Building bridges helps physics come to life for Riverhead kids

TIM GANNON PHOTO | Freshman Megan Brewer, right, works on building a bridge out of basswood Friday at the Long Island Science Center.

They started the year building rockets and now they’re building bridges.

And when they’re done with that, they will build catapults.

No, they are not reprising scenes from “Monty Python and the Holy Grail.”

These are ninth-grade students in Riverhead High School’s “Smart Physics” class, and their rockets, bridges and catapults are projects they’ve undertaken in conjunction with the Long Island Science Center in downtown Riverhead.

About 43 Riverhead freshmen are taking Regents physics, a class usually reserved for juniors and seniors, thanks in part to a grant from the National Science Foundation and Adelphi University. Those students have been doing physics projects once a week at the science center on West Main Street, according to teacher Greg Wallace. The grant seeks to get kids interested in science at an earlier age by using fun activities to illustrate the practical applications of physics. The students also competed in a Rube Goldberg “Mouse Trap” competition in December.

“We’ve been working with ideas of structural efficiency, and trying to make the strongest shapes. So we are working on the weight to weight-held ratio,” said science center instructor Leila Makdisi. “They are all using the same glue and the same wood, so that it’s really the structure that they create, rather than the materials they use, that’s important.”

The bridges are all made out of small pieces of basswood, a very light material. According to Mr. Wallace, they must all meet the same exact specifications: 15.75 inches long, 3.15 inches wide and 5.9 inches high.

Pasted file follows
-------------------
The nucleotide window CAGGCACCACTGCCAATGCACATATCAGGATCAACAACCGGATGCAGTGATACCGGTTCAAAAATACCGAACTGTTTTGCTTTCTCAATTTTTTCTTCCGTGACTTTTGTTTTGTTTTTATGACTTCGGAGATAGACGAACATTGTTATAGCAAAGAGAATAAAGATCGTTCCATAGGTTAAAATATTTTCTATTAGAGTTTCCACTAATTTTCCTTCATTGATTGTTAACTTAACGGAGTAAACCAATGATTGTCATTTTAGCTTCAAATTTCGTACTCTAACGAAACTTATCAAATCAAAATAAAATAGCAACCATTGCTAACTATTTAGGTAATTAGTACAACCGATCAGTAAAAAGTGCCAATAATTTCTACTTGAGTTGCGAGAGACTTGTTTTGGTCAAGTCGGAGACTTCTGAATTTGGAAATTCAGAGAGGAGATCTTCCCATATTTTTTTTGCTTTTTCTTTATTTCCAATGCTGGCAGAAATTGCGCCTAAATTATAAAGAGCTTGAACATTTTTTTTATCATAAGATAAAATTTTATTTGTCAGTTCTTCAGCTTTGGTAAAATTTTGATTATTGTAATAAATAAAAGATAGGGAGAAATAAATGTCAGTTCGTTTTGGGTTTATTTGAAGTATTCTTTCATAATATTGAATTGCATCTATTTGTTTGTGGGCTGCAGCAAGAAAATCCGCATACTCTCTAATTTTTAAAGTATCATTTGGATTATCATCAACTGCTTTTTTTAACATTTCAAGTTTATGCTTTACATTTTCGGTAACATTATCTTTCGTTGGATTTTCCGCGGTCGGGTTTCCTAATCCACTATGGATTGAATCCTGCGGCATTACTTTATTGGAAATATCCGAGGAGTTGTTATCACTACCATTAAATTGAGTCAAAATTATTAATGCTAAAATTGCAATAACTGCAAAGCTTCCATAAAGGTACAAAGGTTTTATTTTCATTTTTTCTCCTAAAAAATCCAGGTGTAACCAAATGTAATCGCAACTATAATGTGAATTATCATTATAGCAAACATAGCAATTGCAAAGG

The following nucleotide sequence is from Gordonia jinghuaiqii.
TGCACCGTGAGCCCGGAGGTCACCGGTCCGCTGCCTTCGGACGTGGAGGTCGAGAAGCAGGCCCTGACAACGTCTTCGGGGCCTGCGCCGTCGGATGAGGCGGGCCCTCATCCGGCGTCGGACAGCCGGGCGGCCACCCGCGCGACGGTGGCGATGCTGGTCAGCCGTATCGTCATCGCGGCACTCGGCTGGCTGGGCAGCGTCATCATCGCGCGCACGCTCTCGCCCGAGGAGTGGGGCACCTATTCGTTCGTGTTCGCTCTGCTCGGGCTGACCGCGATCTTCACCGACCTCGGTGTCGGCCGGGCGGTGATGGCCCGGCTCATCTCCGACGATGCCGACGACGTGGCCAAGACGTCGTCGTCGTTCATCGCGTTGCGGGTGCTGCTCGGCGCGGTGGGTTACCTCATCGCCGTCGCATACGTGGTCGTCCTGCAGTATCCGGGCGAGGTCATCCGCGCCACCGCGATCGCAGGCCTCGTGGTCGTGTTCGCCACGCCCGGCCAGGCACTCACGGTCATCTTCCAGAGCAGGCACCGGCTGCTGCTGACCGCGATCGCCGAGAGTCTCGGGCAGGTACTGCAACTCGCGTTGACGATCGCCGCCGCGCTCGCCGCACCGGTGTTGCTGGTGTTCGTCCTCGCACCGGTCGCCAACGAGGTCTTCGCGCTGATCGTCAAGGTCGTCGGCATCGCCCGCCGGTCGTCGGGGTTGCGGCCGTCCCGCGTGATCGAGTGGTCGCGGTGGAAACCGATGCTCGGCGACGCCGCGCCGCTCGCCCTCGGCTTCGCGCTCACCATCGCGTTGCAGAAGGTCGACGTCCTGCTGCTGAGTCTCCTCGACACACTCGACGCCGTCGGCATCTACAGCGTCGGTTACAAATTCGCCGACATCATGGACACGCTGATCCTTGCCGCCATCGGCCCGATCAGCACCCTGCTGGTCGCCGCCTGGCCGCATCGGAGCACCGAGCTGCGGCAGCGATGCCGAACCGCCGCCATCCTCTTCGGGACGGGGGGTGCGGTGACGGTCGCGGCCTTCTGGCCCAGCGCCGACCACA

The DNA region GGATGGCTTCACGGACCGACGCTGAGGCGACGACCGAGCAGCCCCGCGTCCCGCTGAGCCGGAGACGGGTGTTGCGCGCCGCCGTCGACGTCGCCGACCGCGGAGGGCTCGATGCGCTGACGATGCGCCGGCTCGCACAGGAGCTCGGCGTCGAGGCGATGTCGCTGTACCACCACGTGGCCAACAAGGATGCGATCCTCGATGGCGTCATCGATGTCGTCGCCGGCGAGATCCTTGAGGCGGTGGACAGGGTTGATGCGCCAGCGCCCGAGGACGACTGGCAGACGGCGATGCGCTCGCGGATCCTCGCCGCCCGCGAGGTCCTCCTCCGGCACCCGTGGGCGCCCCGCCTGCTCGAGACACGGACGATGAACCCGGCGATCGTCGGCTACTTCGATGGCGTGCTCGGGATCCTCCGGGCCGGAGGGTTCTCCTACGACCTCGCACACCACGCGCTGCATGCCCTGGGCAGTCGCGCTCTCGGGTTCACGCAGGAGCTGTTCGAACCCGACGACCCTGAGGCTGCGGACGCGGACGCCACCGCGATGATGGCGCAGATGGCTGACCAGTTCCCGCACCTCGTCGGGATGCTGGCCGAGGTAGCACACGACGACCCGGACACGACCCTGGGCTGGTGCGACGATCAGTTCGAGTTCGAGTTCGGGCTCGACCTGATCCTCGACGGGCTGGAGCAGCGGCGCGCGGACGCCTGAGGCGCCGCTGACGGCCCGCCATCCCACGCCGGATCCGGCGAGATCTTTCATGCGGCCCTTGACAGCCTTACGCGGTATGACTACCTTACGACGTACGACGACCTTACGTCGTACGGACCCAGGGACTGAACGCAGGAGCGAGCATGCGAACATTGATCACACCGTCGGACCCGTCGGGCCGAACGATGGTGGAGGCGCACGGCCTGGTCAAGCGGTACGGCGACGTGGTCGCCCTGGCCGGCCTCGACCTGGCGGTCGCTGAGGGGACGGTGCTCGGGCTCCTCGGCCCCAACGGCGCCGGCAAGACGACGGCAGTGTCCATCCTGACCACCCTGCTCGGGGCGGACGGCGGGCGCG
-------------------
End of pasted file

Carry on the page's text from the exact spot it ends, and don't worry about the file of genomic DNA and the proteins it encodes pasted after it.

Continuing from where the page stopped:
Once the bridges are finished, the students determine how strong they are, or were, by hanging weights from them until they break.

“That’s going to be hard to see, because I worked really hard on this and it’s going to be smashed into pieces,” said student Kimikho O’Connor, shortly after completing her bridge.

Justine Kundmueller said it took about three hours to build her bridge. She said the project was fun, but not as much fun as making rockets.

This is the first year the students participated in the bridge building competition, and two of them, Matt Cutrone and Medarto Tores, qualified to compete in the Brookhaven National Lab Bridge Contest later this month. There also will be a bridge contest at the school for students not competing in the BNL contest.

Next up? Catapults. But they’re only little catapults.

Mr. Wallace said they will be capable of launching a marshmallow, although, he admitted, grapes would work, too.

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